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Mike Collier
Statewide Lt. Governor







P.O. Box 14648, Humble, TX, 77347

Additional Information

Collier won a May 24 runoff in the 2022 Democratic primary for Lieutenant Governor.

Ran for the same office unsuccessfully in 2018.

Endorsed in the 2022 general election and Democratic primary election runoff by Texas Parent PAC, a pro-public education organization that advocates for adequate and equitable funding of public schools, local control, teacher quality and the prevention of private school vouchers. He also received the group's endorsement in the 2018 election.

Endorsed in the 2022 Democratic primary election and the May 2022 Democratic primary runoff election by the editorial board of the Houston Chronicle. He also received their endorsement in the 2018 general election

Endorsed by the editorial board of the Austin American-Statesman in the 2022 Democratic primary election and in the May 2022 Democratic primary runoff election.

Endorsed by the editorial board of the Dallas Morning News in the 2022 Democratic primary election and in the May 2022 Democratic primary runoff election. Collier also received their endorsement in the 2018 Democratic primary election and the 2018 general electon

Endorsed by the editorial board of the Ft. Worth Star-Telegram in the May 2022 Democratic primary runoff election.

Endorsed by the editorial board of the San Antonio Express-News in the March 2022 Democratic primary election and in the May 2022 Democratic primary runoff election. He also received their endorsement in the 2018 general elecction and the 2018 Democratic primary election.

Recommended favorably by Texans for Public Education, a grassroots educators' group that has researched and rated candidates in the 2018 election based on their stances toward public schools.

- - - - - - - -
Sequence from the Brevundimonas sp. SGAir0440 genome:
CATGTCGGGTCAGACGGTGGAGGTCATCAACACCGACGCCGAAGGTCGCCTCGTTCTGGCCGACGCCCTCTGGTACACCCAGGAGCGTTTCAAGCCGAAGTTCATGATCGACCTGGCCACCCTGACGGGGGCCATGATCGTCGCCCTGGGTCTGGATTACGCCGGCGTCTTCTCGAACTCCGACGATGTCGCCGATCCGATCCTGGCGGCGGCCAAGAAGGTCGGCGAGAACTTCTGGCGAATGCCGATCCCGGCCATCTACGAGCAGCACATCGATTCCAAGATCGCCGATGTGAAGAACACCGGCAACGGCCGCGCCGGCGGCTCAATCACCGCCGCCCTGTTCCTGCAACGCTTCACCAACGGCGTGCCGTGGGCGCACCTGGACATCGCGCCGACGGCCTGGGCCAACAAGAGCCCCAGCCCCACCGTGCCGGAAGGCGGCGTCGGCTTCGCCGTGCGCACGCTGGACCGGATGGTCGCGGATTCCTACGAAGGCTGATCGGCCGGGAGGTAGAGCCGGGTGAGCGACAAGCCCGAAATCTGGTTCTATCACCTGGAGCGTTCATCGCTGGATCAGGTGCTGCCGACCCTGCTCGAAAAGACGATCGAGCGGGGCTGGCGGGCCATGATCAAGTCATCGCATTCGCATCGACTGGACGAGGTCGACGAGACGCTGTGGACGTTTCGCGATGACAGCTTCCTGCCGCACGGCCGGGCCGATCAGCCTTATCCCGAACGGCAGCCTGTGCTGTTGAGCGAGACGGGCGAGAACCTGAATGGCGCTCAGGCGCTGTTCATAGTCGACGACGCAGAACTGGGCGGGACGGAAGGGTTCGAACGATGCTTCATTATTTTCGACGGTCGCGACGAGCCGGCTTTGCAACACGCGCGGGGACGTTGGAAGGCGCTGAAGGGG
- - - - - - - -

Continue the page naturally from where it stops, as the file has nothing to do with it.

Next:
Endorsed in the 2018 primary election by the editorial board of the Corpus Christi Caller-Times. 

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Candidate Survey Responses

Has not responded to the 2022 ATPE Candidate Survey.

Below are the candidate's responses to the 2018 ATPE Candidate Survey:

1. If elected, what will your top priorities for public education be?

We must end discussion of vouchers once and for all and focus on excellence in Texas public schools. We should aspire to the best public schools in the country, and that means improved teacher compensation, smaller class size, appropriate use of specialists, and nutrition (among other reforms). And we need to drop high stakes testing and replace it with a measurement and evaluation system that supports teachers (i.e., designed by educators). An overarching goal is to let professional educators, not lawyers, lobbyists and politicians, make the critical strategic decisions. And the state should be an effective partner in achieving public education excellence, not an antagonist which in my opinion is how we find things today.